Rabindranath Tagore was an Indian polymath who contributed greatly to the fields of literature, art, and philosophy. Referred to as the Bard of Bengal, Tagore is credited with reshaping Bengali literature and music. The first non-European to receive the Nobel Prize in Literature, Tagore is also credited with composing the national anthems of India and Bangladesh.
Sarojini Naidu was an Indian poet and political activist. An important figure in the Indian Independence Movement, she was a proponent of anti-imperialistic ideas, women's rights, and civil rights. Her illustrious career as a poet earned her the nickname Nightingale of India. After India became independent, she became the first woman to hold the office of Governor in the Dominion of India.
Savitribai Phule was a revolutionary social reformer who dedicated her life to educate girls and bring about gender equality in the face of resistance from the conservative Indian society. Phule, who was illiterate till her marriage, went on to become a teacher, a feat considered first by an Indian woman. With her husband, she established schools for girls in Maharashtra.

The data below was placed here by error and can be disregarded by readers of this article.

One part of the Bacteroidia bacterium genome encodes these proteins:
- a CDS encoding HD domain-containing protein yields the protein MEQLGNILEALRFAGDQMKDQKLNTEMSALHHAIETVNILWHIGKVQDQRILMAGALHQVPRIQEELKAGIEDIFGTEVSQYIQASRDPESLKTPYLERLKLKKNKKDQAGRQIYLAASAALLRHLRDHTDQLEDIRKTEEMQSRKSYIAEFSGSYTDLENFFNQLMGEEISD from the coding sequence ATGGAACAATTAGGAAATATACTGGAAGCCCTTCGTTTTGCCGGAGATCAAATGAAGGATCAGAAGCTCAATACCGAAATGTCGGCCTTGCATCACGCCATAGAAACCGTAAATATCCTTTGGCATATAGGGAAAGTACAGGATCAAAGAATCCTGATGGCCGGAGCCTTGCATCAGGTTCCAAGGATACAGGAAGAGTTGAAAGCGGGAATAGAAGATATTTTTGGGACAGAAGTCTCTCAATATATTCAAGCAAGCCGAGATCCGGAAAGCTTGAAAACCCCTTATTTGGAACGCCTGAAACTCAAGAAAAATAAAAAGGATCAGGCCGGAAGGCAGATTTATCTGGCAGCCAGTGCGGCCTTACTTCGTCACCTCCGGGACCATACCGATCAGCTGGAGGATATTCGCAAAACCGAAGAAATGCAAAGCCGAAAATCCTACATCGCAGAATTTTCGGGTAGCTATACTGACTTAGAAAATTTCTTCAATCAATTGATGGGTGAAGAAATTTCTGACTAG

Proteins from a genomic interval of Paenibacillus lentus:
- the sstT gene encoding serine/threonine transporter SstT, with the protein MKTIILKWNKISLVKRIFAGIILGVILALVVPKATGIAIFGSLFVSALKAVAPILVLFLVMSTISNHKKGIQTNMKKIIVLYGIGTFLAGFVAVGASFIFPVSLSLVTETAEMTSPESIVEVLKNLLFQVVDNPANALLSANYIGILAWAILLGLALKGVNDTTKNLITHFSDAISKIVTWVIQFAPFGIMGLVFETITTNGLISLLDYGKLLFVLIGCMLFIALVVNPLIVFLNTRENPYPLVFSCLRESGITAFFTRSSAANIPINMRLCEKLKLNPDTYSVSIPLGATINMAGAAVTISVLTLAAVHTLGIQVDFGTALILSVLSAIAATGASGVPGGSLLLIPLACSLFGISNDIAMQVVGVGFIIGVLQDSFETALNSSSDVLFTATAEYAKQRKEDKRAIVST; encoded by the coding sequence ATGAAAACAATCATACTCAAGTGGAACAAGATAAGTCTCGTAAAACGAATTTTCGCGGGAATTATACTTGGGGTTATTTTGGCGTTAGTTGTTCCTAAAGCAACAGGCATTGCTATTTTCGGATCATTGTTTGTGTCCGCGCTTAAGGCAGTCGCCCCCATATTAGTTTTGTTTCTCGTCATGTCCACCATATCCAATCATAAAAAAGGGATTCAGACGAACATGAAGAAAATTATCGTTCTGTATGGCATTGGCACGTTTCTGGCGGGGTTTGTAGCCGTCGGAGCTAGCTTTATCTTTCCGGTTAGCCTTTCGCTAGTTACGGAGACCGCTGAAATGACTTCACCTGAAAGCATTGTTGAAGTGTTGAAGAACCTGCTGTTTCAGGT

Sri Aurobindo was an Indian philosopher, poet, yogi, teacher, and nationalist. He was one of the most influential leaders of the Indian independence movement before becoming a spiritual reformer, focusing on spiritual evolution and human progress. He is credited with founding the Sri Aurobindo Ashram in Pondicherry, which continues to serve spiritual aspirants from all over the world.
Mirza Ghalib was an Indian poet whose works give a detailed description of the beginning of British rule and the subsequent events in India. A respected poet, who wrote in Urdu and Persian languages, Ghalib remains popular among the Hindustani diaspora across the world. Several films and TV shows have been made in his honor.